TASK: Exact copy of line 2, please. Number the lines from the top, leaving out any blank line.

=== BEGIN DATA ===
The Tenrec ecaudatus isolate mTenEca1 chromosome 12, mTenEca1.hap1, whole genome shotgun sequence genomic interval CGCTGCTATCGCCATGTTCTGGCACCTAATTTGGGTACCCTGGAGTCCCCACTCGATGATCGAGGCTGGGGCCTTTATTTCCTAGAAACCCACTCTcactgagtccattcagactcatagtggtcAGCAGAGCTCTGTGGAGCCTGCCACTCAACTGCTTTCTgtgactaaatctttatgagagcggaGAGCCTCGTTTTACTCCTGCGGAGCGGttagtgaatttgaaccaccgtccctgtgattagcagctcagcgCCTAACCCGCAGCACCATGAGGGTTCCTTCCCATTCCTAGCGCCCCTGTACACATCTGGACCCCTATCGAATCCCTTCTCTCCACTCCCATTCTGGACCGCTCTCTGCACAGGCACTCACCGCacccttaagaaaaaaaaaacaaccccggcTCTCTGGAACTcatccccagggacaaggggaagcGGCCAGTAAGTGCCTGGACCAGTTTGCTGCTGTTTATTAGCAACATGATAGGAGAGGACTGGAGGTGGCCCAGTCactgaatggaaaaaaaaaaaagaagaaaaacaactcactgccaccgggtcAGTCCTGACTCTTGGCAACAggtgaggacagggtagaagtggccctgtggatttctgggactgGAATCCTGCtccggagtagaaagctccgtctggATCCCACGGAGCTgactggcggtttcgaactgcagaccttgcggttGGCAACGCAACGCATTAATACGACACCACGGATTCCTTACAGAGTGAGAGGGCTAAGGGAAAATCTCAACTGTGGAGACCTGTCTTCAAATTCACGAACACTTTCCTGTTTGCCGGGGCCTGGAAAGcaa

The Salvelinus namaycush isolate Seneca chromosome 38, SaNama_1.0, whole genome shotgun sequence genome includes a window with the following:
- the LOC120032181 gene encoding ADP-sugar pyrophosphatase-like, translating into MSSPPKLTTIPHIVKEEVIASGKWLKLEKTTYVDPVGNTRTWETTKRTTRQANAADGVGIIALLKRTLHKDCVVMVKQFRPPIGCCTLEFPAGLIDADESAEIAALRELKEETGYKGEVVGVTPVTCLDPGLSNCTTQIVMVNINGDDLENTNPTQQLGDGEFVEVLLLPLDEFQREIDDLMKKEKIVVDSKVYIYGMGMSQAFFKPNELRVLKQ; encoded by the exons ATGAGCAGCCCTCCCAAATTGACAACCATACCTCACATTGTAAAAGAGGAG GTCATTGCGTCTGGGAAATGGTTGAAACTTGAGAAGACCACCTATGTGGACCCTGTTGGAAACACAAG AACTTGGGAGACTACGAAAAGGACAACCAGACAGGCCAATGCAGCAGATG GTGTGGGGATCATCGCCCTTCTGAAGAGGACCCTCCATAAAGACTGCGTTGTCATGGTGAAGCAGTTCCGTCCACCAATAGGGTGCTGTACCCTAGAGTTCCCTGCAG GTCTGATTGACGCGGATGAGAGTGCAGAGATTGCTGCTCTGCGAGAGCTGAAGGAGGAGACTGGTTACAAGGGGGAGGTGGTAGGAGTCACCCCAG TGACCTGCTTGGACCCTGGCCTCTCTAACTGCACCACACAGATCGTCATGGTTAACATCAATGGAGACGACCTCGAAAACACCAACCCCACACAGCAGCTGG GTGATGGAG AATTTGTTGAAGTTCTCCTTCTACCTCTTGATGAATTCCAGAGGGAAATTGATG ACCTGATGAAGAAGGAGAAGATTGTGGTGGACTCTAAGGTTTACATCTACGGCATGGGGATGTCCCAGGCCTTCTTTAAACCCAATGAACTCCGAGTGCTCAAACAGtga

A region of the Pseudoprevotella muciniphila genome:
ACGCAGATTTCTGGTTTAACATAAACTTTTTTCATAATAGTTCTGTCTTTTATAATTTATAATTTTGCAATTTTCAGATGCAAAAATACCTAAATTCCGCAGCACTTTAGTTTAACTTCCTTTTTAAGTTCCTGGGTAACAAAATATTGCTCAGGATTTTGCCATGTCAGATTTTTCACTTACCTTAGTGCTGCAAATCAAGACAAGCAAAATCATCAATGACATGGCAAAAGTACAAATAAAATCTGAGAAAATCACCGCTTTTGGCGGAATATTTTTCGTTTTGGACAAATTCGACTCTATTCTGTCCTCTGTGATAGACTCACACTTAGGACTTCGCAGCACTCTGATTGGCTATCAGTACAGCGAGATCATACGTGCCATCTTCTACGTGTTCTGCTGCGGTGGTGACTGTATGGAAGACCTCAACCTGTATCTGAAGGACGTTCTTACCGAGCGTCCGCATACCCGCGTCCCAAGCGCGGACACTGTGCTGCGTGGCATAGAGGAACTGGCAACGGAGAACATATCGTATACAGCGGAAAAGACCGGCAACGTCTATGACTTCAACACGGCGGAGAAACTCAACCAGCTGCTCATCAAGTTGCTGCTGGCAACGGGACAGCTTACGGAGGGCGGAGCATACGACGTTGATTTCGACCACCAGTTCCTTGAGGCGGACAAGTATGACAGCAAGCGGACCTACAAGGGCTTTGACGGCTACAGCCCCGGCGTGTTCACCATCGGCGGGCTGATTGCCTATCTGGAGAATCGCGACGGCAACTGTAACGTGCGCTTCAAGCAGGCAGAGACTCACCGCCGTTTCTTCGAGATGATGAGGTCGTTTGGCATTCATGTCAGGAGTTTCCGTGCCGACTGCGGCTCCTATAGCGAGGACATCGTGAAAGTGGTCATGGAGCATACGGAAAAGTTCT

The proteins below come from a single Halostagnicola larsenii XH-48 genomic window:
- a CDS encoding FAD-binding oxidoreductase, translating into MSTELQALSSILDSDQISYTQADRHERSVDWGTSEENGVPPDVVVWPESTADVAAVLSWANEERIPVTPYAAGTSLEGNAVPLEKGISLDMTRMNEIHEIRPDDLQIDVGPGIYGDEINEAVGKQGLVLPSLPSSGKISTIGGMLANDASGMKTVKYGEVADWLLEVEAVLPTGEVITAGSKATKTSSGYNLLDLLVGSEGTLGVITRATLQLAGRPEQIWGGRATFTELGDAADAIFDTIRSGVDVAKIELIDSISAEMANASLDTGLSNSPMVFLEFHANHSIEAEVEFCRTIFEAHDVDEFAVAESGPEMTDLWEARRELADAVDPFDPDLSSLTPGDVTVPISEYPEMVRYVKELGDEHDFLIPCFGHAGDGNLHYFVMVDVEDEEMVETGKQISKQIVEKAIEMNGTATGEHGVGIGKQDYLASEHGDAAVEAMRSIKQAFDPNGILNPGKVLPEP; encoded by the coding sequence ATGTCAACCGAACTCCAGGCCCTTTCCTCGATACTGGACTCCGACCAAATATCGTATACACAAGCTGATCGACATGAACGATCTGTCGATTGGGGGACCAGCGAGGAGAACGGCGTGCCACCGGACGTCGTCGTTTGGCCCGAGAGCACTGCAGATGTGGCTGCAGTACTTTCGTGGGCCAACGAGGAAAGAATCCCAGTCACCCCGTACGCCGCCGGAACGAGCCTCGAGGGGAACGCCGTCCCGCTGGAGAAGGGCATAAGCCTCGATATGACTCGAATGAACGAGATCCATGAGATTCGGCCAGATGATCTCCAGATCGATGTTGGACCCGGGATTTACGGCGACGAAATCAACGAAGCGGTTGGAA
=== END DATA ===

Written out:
The Salvelinus namaycush isolate Seneca chromosome 38, SaNama_1.0, whole genome shotgun sequence genome includes a window with the following: